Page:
Now, I typically do this part once a week on a piece of paper, just because I like that tactile feeling of writing it down and checking it off. But I also keep track of everything inside of my productivity tool, Notion. Because Notion is on my phone, it’s on my computer so I can look at it when I’m on the go. I can share items with my team. Notion really saves me a ton of time here, but you can use both of these options. You can have it just on a piece of paper or you can use whatever productivity tool you prefer.
Once I’ve got all my tasks laid out for the week and I’ve edited down to just the ones I absolutely need to get done, I start organizing them into different days. I start with Monday, and I put down what are the tasks that I can feasibly get done on Monday? And I do the same for Tuesday through Friday.
I don’t always write down the tasks in a specific order, but I try to organize them from highest priority to lowest.
And typically for me that looks like five or six different tasks per day.
Once I’ve got my tasks assigned to each day, I go through and add a star to the most important tasks of each day. And I limit this to three stars per day.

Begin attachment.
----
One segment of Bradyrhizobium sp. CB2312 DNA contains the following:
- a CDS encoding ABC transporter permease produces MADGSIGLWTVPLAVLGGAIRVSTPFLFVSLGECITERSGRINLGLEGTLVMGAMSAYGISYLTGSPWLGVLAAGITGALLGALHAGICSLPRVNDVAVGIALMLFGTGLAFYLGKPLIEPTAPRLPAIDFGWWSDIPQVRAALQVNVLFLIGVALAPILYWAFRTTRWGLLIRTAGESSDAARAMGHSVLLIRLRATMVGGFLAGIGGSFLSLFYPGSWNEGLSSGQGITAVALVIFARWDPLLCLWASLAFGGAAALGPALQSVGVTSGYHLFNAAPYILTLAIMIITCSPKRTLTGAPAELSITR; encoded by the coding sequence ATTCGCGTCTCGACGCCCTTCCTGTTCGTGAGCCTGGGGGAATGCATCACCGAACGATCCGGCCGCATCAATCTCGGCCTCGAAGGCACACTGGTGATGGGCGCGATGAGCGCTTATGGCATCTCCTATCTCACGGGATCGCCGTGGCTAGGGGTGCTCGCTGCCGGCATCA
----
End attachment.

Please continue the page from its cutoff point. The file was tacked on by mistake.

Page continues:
If I get all three starred items done in a particular day, I consider it that day, a win and any additional tasks are bonus.
I’m really trying to set myself up to feel positive about my to-do list and feel really good when I get the most important items done.
Now, that I’ve got my entire week planned out on a piece of paper. I move everything over to Notion just to keep it organized there as well.
Then, I look at my calendar to try to find any open blocks of time between meetings to place those larger projects. And I’ll actually block it out on my calendar. So, I know when I get to that day and that time that I meant to work on larger projects. I find there are certain tasks that can kind of squeeze in wherever, like sending emails, sending invoices, any of those smaller tasks that take less than 30 minutes, but any projects that are going to take longer than 30 minutes, I want to make sure I set aside a dedicated chunk of time to get that done.
At the beginning of each day, I refer back to my list. I look at what my big three starred items are for the day, and I make sure that I prioritize those first. And then I work on any of the additional items on my to-do list.
I also follow the “eat the frog” technique, which if you’ve never heard of that, basically, it just means you do the thing you want to do least first and you get it out of the way, so that way you’re free to do other things. I also pay attention to my energy throughout the day. So, for me personally, I know that I’m most productive, typically mid-morning through early afternoon, and then my productivity kind of fades off. So, I saved my most creative work for during the time of the day when I have my creative juices flowing.
Any tasks that I absolutely have to get done in a particular day, maybe because they have a strict deadline, I save those for times of the day when my energy is a little bit lower, because I know I’m going to get them done at no matter what. I always want to prioritize the smaller things that are important, that maybe a little less urgent, so I save those for my most creative time of the day.